Flocks of crows are nothing new in most cities. In the fall and winter months, crows forage for food during the day and roost in city trees at night. The birds like cities because they’re safe and comfortable. The residents generally don’t like the crows, though. The Great Lakes Radio Consortium’s Skye Rohde
Flocks of crows are nothing new in most cities. In the fall and winter months, crows forage for food during the day and roost in city trees at night. The birds like cities because they’re safe and comfortable. The residents generally don’t like the crows, though. The Great Lakes Radio Consortium’s Skye Rohde reports:
(sound of crows)
There are a lot of crows here. About 63,000 of them are in the city. The trees are thick with them. At dawn and dusk, so is the sky. Bird feces coats city sidewalks and parked cars. Amy Emedon lives in town. She’s used to the crows.
“They make a lot of noise at night, or in the morning they kind of wake you up. But other than that, they don’t really bother me that much. They’re kind of gross, because their poop’s all over the place and they’re so loud and there’s so many of them. Like sometimes you can’t even see, like, the sky. It reminds me of that movie ‘The Birds.'”
Crows have been wintering in Auburn, New York for more than 100 years. Written records from as early as 1911 describe a very large roost downtown. Auburn has the largest crow roost in the state. This winter, city officials hired the U.S. Department of Agriculture to haze the crows.
(sound of distress calls and pyrotechnics)
Hazing means the eight USDA scientists drive around town using recorded crow distress calls, pyrotechnics and laser pointers – anything that will upset the birds and drive them out. Sometimes this includes shooting the birds, but not in New York state. Richard Chipman is the New York state director of the USDA’s wildlife services project. He says the idea is to move the birds to a more “natural” habitat.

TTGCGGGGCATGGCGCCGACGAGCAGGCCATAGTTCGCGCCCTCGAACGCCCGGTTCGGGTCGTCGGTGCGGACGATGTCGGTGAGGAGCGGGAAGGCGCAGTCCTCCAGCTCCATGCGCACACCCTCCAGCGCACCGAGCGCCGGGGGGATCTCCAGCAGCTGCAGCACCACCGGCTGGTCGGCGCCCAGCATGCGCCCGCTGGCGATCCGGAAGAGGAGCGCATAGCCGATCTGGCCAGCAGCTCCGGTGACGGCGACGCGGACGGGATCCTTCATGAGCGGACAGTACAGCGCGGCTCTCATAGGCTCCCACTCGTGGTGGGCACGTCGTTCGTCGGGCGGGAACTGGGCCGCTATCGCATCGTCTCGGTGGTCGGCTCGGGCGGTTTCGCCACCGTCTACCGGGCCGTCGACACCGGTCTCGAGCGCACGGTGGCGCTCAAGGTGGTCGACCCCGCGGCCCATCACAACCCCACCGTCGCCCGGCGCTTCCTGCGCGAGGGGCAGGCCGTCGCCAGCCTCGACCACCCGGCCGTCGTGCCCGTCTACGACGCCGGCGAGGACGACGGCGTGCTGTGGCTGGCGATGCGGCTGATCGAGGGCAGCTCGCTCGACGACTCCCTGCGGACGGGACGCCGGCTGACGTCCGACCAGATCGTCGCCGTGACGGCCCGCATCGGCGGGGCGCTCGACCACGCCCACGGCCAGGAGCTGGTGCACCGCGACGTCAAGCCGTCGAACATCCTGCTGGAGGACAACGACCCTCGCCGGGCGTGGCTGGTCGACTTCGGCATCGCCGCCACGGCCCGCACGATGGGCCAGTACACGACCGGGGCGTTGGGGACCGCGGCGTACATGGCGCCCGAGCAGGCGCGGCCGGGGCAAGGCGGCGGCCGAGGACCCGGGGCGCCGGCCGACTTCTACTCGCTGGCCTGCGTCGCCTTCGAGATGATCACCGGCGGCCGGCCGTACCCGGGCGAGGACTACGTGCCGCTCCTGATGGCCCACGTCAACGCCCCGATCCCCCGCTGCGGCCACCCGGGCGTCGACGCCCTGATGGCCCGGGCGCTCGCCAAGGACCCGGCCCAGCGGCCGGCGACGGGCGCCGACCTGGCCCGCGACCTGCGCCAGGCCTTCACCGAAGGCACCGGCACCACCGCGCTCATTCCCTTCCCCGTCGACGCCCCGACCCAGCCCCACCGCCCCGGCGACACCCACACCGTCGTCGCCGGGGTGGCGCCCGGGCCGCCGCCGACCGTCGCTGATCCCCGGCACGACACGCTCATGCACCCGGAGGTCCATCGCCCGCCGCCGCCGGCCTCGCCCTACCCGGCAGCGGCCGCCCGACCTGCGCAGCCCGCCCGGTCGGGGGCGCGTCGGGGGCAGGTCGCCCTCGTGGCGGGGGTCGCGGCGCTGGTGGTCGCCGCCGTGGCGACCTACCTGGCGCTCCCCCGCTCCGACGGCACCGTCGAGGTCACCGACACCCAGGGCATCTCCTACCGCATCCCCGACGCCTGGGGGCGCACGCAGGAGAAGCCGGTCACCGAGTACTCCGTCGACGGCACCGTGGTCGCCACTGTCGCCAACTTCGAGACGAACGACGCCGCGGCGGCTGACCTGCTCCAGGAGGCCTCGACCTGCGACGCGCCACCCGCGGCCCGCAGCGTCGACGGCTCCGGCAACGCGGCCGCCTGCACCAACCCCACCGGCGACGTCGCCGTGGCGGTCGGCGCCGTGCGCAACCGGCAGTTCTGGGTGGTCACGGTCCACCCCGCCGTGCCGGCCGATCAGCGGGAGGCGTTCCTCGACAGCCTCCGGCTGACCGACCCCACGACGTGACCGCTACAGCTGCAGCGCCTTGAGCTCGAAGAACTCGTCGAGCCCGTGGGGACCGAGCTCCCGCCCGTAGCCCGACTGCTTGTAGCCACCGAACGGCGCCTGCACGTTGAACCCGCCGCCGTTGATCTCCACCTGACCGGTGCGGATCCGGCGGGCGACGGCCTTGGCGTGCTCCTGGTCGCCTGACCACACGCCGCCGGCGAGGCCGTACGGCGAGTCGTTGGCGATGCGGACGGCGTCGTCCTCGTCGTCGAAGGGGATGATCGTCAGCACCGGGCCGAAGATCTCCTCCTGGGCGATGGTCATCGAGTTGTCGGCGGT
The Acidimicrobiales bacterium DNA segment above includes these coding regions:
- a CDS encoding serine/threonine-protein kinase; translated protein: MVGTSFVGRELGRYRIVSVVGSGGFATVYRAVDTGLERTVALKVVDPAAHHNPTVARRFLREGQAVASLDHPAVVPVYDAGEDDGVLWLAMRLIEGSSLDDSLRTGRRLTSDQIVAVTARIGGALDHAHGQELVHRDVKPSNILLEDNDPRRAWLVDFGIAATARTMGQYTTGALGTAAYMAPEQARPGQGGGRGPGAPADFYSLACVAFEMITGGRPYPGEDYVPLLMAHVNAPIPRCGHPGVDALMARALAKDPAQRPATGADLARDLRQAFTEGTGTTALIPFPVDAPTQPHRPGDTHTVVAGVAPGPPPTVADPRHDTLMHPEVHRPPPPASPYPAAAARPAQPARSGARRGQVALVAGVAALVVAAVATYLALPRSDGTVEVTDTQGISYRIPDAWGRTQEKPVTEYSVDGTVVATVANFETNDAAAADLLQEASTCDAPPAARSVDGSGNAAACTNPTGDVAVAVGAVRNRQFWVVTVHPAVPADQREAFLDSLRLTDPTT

“The goal is not to just relocate these birds and cause somebody else problems. The goal is to try to relocate them to a low-impact area to improve the quality of life of folks here in the city.”
The only problem with this plan is that the crows really like being in cities. The birds are smart. They’re communal. They recognize that they’re safer downtown than out-of-town. Kevin Mcgowan is an ornithologist at Cornell University who has studied crows for 16 years. He’s heard of large crow roosts in cities across the nation, ranging from 100 birds to two million. Mcgowan says it’s usually warmer in cities. Crows like that. And they like the big trees and streetlights.
“I think the lights is a big deal. Crows are scared of things that go bump in the night because those things eat them. And that’s pretty much great horned owls, okay? Great horned owl is probably the single scariest thing to a crow, because they come in at night when crows can’t see and owls can. And owls eat a lot of crows.”
Mcgowan says crows started settling in U.S. cities in much larger numbers in the 1970s and 1980s, after a change to the Federal Migratory Bird Treaty Act.
“In – I believe it was 1972 – there was an amendment to the act that afforded crows protection for the first time. What that meant was now you couldn’t just shoot crows anytime you wanted to. You had to do it under the direction of a state hunting season, which had regulations.”
As a result, people changed their behavior. They didn’t shoot crows as much, so the crows became less scared of them and moved closer. In other words, crows have realized that cities are safer habitats than their “natural” environment. Mcgowan says he’s seen it before.
“You have a big predator that scares away the smaller predator that’s the one that really bothers you, then it behooves you to hang around the big predator. Happens all the time around people. There are lots of things that come in to be around people because they’re relatively safe there.”
Whether the USDA can break that pattern in cities like Auburn remains to be seen. Scientists have surveyed this city and harrassed the remaining crows. But they might have to return next winter to do the same thing again. And Auburn officials, like those in other crow-filled cities, might need to consider changing those things that attract crows in the first place, rather than just focusing on scaring the birds away.
For the Great Lakes Radio Consortium, this is Skye Rohde.